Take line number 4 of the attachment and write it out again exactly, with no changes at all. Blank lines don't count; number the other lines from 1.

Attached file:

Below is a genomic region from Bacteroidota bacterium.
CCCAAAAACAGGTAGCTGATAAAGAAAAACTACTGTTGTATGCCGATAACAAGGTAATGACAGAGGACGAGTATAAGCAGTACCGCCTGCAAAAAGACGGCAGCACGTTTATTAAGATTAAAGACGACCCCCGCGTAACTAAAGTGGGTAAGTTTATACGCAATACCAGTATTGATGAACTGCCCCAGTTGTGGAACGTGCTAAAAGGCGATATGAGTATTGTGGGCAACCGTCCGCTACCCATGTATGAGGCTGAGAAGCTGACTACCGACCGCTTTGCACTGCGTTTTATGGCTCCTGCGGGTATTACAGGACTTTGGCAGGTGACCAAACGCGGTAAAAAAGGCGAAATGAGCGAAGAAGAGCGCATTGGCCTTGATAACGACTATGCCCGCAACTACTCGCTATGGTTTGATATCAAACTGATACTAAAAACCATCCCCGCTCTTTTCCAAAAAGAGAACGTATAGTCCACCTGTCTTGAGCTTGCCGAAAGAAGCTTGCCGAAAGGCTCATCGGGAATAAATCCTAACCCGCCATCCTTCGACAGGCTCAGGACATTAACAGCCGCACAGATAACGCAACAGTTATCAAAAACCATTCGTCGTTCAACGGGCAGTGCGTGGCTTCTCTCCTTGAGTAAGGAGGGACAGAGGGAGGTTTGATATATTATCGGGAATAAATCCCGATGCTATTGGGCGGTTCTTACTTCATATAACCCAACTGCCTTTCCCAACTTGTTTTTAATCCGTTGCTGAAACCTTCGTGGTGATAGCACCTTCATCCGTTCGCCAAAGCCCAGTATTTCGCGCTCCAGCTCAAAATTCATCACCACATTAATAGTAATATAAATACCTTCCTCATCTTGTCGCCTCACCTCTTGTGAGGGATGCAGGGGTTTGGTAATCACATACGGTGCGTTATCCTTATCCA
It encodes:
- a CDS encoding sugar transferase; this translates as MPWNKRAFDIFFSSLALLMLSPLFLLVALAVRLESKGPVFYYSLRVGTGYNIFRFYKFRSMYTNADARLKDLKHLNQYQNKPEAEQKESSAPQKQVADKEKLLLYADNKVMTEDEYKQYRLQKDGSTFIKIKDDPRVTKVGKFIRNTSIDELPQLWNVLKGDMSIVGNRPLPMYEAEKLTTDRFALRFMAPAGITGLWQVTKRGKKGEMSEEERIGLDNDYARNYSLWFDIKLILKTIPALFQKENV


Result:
- a CDS encoding sugar transferase; this translates as MPWNKRAFDIFFSSLALLMLSPLFLLVALAVRLESKGPVFYYSLRVGTGYNIFRFYKFRSMYTNADARLKDLKHLNQYQNKPEAEQKESSAPQKQVADKEKLLLYADNKVMTEDEYKQYRLQKDGSTFIKIKDDPRVTKVGKFIRNTSIDELPQLWNVLKGDMSIVGNRPLPMYEAEKLTTDRFALRFMAPAGITGLWQVTKRGKKGEMSEEERIGLDNDYARNYSLWFDIKLILKTIPALFQKENV